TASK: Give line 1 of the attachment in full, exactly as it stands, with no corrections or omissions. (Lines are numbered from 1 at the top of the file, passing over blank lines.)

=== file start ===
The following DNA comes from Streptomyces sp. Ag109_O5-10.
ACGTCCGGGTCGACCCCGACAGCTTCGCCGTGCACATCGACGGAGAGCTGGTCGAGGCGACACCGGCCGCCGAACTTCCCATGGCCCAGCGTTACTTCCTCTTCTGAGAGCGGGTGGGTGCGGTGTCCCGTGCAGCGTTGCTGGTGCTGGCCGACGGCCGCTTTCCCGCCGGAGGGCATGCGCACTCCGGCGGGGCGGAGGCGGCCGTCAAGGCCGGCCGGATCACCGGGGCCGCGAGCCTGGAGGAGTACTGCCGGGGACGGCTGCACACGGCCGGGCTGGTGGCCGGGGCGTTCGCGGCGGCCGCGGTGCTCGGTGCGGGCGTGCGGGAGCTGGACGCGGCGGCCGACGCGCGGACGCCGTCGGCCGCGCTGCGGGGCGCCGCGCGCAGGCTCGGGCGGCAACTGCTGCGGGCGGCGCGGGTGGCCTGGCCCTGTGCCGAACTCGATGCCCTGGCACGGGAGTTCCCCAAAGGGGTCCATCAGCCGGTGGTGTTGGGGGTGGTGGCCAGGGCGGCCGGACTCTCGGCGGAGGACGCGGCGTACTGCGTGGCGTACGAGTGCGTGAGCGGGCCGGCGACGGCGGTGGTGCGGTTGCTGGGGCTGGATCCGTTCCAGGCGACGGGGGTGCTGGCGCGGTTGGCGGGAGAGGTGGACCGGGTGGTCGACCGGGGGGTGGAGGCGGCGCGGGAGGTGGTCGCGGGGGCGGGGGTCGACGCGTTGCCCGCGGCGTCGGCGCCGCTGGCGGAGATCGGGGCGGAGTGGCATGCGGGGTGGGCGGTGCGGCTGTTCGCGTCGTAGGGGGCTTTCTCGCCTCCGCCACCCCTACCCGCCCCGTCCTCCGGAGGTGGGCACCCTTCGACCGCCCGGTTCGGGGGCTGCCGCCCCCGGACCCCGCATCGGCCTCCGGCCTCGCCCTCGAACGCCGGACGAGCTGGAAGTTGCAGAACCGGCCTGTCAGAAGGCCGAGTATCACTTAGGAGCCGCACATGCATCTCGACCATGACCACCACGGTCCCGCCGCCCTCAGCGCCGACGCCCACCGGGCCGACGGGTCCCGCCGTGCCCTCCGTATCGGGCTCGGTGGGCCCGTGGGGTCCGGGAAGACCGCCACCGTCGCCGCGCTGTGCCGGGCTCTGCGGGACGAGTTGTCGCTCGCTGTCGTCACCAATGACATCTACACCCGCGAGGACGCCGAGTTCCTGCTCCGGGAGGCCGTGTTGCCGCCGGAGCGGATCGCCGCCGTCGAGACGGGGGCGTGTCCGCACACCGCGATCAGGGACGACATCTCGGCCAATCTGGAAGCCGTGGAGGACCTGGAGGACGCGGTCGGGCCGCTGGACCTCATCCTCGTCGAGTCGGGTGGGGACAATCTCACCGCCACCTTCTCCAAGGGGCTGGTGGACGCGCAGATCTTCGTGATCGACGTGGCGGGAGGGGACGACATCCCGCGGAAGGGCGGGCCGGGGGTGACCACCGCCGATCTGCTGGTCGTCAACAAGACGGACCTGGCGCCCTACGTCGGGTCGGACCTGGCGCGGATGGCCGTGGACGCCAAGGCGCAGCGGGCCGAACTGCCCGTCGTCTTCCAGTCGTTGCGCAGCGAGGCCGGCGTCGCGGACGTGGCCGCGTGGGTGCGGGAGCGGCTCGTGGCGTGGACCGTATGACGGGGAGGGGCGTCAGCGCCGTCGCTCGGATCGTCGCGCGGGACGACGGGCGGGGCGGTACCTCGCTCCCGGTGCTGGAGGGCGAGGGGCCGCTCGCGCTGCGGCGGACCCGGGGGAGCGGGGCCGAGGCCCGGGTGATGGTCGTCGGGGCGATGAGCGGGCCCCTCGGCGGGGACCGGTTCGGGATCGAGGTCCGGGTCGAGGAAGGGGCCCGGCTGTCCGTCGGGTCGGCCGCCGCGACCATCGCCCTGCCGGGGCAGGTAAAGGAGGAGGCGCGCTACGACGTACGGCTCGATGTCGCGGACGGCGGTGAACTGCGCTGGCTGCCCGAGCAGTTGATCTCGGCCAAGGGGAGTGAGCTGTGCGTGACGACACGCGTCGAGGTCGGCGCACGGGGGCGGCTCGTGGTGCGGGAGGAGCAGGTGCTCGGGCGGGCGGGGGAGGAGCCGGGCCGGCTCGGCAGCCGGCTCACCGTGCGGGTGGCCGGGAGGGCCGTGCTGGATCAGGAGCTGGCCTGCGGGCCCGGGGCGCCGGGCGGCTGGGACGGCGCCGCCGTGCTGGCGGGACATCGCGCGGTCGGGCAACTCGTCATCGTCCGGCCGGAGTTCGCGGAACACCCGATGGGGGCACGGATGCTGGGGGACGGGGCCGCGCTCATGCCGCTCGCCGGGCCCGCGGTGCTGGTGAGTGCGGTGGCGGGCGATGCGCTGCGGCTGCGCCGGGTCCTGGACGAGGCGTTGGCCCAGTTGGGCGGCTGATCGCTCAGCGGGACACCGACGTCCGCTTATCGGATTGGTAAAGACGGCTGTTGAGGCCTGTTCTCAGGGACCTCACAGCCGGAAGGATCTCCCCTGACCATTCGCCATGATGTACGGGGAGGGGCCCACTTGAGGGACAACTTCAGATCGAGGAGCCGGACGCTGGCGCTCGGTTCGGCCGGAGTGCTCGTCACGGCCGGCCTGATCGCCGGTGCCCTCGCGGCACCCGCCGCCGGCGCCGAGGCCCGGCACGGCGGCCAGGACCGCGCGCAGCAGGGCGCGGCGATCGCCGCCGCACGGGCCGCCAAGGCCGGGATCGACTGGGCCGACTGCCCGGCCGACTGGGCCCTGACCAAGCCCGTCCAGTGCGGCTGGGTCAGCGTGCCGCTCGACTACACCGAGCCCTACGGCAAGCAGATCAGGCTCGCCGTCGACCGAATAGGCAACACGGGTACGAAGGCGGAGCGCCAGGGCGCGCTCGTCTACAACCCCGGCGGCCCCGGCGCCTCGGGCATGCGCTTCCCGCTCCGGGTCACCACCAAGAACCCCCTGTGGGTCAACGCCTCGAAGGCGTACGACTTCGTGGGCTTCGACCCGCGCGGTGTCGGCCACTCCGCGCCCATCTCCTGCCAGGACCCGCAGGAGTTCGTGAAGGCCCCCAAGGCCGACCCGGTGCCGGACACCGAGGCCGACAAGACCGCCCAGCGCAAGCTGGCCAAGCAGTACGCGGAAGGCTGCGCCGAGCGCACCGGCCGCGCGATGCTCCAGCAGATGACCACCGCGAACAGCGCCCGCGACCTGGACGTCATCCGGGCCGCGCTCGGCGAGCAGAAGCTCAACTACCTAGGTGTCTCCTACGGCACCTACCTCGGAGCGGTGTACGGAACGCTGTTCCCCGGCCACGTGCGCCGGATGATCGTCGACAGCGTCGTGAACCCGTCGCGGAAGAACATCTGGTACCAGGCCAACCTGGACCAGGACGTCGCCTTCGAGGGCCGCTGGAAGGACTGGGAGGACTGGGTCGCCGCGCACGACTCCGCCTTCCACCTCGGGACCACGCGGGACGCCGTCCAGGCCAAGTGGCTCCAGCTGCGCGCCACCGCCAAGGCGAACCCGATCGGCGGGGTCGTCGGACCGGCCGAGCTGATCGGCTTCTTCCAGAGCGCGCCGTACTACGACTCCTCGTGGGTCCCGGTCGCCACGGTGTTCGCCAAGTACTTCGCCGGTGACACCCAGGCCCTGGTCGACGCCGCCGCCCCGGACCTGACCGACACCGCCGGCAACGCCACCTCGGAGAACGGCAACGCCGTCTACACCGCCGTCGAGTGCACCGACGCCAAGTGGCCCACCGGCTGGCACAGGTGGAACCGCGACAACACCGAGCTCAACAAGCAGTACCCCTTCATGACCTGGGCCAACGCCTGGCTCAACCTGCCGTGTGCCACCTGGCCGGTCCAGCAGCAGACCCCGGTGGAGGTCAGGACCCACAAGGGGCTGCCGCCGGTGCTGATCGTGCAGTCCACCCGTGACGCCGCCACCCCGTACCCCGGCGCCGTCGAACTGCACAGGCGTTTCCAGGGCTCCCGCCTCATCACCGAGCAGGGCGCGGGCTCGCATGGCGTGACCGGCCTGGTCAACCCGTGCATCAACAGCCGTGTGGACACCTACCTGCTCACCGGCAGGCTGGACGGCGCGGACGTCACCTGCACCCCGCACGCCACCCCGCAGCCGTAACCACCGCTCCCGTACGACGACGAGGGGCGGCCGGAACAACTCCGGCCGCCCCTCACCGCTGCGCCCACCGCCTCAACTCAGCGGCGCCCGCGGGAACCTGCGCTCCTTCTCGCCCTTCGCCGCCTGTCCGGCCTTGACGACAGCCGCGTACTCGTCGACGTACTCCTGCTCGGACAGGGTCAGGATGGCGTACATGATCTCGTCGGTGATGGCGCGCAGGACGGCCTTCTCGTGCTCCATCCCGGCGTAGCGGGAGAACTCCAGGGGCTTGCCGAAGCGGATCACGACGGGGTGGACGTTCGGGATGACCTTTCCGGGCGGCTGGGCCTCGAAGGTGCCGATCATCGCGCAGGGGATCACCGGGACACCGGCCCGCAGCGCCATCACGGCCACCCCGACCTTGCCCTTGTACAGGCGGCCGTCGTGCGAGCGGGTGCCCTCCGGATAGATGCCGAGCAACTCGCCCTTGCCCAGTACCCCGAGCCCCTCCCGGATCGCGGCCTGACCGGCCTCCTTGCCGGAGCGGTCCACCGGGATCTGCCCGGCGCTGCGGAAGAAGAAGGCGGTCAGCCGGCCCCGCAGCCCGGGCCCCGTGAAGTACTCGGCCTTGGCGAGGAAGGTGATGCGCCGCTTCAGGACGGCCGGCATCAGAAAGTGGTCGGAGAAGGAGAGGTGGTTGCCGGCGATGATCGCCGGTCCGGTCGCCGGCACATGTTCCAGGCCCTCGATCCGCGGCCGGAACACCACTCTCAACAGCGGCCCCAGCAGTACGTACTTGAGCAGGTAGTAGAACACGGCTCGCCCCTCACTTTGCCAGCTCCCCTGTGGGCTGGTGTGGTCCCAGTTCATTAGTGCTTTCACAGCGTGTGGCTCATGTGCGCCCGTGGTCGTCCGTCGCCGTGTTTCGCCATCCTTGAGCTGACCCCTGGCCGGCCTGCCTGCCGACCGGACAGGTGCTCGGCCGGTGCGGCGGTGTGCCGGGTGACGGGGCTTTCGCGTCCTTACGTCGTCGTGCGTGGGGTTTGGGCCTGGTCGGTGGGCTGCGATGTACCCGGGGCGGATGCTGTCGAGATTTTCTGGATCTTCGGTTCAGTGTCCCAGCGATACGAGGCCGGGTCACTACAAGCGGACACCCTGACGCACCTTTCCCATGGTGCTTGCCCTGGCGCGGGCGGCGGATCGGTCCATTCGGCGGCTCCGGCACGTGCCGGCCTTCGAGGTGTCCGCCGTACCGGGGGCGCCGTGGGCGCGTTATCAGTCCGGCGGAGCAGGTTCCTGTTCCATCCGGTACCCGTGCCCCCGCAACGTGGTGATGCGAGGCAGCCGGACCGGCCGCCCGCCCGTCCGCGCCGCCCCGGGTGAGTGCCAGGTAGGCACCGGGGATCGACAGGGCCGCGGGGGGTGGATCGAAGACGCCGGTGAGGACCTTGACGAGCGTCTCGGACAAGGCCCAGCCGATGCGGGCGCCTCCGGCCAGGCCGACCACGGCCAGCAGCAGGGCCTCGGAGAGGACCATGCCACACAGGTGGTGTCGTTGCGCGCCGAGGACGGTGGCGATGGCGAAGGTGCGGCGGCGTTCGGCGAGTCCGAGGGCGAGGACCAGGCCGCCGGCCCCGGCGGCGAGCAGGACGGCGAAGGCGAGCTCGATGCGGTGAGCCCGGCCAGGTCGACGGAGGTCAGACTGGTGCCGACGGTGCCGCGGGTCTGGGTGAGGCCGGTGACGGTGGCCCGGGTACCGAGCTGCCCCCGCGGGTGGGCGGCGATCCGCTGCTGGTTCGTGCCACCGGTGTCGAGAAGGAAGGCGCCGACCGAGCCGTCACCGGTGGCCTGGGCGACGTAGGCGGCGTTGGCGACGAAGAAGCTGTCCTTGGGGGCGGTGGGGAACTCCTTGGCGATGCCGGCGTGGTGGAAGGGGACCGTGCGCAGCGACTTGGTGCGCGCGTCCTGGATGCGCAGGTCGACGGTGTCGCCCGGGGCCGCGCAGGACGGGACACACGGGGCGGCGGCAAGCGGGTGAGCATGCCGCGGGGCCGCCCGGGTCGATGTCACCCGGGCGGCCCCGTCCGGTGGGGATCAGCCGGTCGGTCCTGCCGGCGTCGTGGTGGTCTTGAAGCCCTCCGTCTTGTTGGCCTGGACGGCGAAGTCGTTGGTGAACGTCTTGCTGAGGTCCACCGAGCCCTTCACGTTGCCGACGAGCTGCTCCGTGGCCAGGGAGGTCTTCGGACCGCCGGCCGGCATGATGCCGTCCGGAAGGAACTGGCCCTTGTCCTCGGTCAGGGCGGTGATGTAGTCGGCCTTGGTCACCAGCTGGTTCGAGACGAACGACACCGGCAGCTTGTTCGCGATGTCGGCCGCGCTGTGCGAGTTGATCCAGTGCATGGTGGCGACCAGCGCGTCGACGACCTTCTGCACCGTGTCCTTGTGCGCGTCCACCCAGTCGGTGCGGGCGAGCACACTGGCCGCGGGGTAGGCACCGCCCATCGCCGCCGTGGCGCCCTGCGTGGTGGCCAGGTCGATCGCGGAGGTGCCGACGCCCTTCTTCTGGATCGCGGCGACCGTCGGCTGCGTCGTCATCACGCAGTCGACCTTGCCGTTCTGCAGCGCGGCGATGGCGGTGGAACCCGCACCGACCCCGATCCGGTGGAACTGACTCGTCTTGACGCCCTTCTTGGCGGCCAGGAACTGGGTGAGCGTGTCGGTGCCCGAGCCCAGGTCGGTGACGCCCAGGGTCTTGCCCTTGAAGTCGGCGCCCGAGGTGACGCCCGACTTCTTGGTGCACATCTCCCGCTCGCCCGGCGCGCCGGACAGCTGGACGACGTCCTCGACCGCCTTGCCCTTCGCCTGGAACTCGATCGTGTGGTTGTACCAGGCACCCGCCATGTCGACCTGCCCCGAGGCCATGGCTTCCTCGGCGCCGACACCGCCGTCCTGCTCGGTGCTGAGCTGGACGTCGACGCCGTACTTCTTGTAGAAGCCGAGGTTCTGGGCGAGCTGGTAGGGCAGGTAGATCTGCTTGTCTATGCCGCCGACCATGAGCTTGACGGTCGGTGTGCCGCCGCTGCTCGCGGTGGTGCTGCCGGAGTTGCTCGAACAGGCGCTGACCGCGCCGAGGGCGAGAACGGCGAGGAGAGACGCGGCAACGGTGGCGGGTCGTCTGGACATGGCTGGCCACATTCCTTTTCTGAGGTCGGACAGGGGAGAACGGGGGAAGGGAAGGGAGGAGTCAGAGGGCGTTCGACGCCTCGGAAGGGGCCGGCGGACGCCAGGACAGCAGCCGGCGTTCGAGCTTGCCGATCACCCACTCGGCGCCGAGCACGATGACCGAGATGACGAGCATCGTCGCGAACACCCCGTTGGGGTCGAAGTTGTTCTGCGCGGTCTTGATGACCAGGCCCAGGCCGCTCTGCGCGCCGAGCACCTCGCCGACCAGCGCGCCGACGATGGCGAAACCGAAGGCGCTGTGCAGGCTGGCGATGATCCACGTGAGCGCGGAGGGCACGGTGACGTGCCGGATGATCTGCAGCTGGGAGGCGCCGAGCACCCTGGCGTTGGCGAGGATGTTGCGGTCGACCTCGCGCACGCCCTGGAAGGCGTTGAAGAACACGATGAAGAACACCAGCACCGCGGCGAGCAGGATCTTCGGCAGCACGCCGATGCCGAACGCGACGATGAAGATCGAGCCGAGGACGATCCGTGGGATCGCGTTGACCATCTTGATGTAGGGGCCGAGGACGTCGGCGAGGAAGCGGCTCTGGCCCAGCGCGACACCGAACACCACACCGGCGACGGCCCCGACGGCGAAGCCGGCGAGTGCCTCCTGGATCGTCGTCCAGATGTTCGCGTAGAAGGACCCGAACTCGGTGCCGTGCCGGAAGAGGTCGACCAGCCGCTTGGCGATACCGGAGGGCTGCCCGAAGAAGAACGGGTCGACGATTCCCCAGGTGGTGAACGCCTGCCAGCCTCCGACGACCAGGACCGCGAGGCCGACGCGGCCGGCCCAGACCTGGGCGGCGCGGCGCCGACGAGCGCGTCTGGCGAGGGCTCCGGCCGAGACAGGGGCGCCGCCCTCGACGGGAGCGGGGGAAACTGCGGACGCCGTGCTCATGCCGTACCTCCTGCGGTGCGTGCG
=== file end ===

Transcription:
The following DNA comes from Streptomyces sp. Ag109_O5-10.